The English debacle in the World Cup
Anyone looking at the England squad for the World Cup would have felt that the team has as its prime asset a quality bowling attack – one that can bring them back into the match from any kind of situation. With the likes of James Anderson, Stuart Broad and Steven Finn in the team for the World Cup, and Australian conditions favouring seam bowling, England would even have been considered as one of the favourites by many.
English fast bowlers have together managed 12 wickets in four games till this point. James Anderson hasn’t swung the new ball and his performance as a frontline seamer has been rueful. He has claimed only two wickets from the four matches and has conceded runs at an economy rate of 6.27 – such a letdown from a team’s premier fast bowler is sure to get spirits of the whole team drooping.
Morgan’s failure to seize crucial moments
Eoin Morgan hasn’t marshalled his troopes effectively in this tournament either. It may be harsh to blame young Morgan, but even when his pacers made inroads he didn’t make the most of it – thus losing out on crucial moments in matches.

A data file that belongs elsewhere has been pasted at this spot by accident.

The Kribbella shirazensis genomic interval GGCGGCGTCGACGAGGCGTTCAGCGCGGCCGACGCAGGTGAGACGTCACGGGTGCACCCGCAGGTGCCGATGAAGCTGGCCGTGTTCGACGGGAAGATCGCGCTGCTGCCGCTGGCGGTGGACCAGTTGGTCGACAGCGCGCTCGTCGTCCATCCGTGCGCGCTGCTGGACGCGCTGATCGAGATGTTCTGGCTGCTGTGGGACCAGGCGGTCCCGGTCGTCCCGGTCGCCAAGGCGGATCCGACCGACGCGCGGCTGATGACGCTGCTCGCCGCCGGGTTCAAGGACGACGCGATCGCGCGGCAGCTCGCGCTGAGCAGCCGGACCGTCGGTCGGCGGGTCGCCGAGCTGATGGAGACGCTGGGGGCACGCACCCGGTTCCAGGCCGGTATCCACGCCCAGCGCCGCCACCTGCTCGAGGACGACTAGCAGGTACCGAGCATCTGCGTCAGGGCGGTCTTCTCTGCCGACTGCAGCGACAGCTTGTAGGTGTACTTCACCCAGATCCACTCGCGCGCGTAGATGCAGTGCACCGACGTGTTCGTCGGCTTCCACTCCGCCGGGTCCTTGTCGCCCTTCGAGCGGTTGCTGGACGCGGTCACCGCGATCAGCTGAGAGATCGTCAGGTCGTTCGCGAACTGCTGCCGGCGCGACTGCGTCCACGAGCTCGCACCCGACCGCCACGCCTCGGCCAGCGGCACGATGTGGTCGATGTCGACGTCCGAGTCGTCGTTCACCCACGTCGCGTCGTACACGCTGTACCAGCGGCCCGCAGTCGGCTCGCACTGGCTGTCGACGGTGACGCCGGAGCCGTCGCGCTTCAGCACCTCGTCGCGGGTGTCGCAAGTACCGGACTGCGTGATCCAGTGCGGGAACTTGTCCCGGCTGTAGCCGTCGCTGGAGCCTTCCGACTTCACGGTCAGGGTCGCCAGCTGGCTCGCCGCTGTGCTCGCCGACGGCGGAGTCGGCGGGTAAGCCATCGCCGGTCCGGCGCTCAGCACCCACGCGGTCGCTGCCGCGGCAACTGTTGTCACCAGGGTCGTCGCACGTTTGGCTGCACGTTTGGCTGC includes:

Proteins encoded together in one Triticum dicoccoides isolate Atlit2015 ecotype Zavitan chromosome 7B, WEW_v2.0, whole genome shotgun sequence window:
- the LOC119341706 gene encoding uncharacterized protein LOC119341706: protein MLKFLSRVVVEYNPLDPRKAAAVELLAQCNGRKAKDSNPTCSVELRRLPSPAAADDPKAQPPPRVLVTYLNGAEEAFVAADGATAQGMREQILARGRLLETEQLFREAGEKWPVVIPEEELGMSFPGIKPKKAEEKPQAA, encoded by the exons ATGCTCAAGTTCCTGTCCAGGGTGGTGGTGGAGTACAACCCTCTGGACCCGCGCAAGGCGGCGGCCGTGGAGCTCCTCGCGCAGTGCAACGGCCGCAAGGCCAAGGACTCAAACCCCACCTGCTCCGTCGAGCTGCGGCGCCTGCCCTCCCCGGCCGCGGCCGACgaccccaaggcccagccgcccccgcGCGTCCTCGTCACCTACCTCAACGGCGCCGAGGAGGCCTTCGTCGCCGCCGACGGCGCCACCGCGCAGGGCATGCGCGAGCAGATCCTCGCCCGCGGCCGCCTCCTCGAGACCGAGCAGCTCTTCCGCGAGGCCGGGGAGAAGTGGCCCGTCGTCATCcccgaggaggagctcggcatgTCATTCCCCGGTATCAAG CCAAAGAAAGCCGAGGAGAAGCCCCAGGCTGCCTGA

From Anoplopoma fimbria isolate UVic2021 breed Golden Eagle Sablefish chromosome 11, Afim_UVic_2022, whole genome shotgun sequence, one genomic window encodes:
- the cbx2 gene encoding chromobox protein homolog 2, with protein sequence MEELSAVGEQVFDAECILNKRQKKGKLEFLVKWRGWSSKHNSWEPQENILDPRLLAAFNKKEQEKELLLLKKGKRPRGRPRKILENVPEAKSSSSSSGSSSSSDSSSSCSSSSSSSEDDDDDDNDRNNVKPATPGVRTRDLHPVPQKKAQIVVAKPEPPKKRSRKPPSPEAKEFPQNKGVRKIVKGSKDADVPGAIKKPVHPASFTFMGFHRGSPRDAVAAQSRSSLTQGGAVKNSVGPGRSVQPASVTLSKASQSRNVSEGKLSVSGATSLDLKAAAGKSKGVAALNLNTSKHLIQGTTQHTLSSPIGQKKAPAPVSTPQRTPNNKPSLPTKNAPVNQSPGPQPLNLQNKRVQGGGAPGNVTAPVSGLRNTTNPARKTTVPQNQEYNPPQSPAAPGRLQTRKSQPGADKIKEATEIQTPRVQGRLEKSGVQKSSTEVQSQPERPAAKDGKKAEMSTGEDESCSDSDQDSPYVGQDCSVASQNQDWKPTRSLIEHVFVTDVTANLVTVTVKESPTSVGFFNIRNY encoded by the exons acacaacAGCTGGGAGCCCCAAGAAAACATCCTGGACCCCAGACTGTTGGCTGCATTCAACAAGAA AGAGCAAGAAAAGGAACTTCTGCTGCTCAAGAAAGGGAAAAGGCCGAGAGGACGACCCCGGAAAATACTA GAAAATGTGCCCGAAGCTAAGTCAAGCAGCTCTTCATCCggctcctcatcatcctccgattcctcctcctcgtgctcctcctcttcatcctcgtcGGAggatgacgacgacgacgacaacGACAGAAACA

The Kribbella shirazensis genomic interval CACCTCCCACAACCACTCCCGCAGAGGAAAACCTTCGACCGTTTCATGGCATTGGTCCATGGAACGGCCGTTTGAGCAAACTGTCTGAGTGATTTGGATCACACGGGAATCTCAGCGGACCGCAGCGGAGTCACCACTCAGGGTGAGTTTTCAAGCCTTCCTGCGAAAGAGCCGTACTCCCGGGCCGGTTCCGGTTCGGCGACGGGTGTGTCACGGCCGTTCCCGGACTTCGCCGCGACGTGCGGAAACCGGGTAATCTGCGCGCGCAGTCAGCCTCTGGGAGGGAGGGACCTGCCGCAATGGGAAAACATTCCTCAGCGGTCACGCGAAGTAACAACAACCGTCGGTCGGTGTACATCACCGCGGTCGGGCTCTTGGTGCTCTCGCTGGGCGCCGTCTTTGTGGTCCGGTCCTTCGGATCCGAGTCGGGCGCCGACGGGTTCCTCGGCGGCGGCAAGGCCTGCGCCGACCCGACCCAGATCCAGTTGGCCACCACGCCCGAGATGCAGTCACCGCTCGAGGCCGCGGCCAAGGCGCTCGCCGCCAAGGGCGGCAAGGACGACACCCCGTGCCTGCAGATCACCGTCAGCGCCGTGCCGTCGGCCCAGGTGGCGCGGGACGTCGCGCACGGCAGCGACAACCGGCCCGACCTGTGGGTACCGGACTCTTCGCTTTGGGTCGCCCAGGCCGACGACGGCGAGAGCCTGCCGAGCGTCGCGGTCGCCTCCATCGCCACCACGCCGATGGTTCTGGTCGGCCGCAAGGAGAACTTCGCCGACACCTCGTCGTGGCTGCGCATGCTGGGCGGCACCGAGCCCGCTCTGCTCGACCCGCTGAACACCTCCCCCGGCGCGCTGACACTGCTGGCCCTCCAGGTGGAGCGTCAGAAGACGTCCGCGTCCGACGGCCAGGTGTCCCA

In their opening game against Australia, England had the Aussies on the ropes at 70 for the loss of three wickets in 10 overs, after which the Kangaroos got off to a flying start. England quickly removed David Warner, Shane Watson and the in-form Steven Smith, but subsequently didn’t apply any sort of pressure, paving way for the Aussie lower order to go crazy with the bat in the later stages.
Despite having been given a major look-in by the hosts, England reverted to defensive mode far too quickly – key bowlers were taken off the attack and spin introduced from one end with Chris Woakes at the other. Fielders were placed at the edge of the circle, thus allowing Aaron Finch and Bailey to rotate the strike without difficulty, eventually settling down to make a huge impact in the match.
Toothless bowling attack devoid of variety
Morgan’s team selection leaves a lot to be desired too. In conditions that aid spin, he has played four fast bowlers and one part-time spinner – Moeen Ali – thus leaving the bowling attackl devoid of any variety to unsettle the opposition.
Lahiru Thirmanne said at the post-match presentation after Sri Lanka’s victory that Moeen Ali was the bowler whose overs they wanted to play out without damage, and attack bowlers at the other end. One can imagine a specialist spinner in the England team could have made things a little tougher for the Lankans.
England now are in a must-win situation to keep their hopes alive in the tournament. Their batting has done a good job but the bowling has let them down. James Tredwell should be considered as an option to replace Chris Woakes. Tredwell may not contribute with the bat but he brings some variety to the England bowling attack.
It’s not too late to learn from mistakes yet.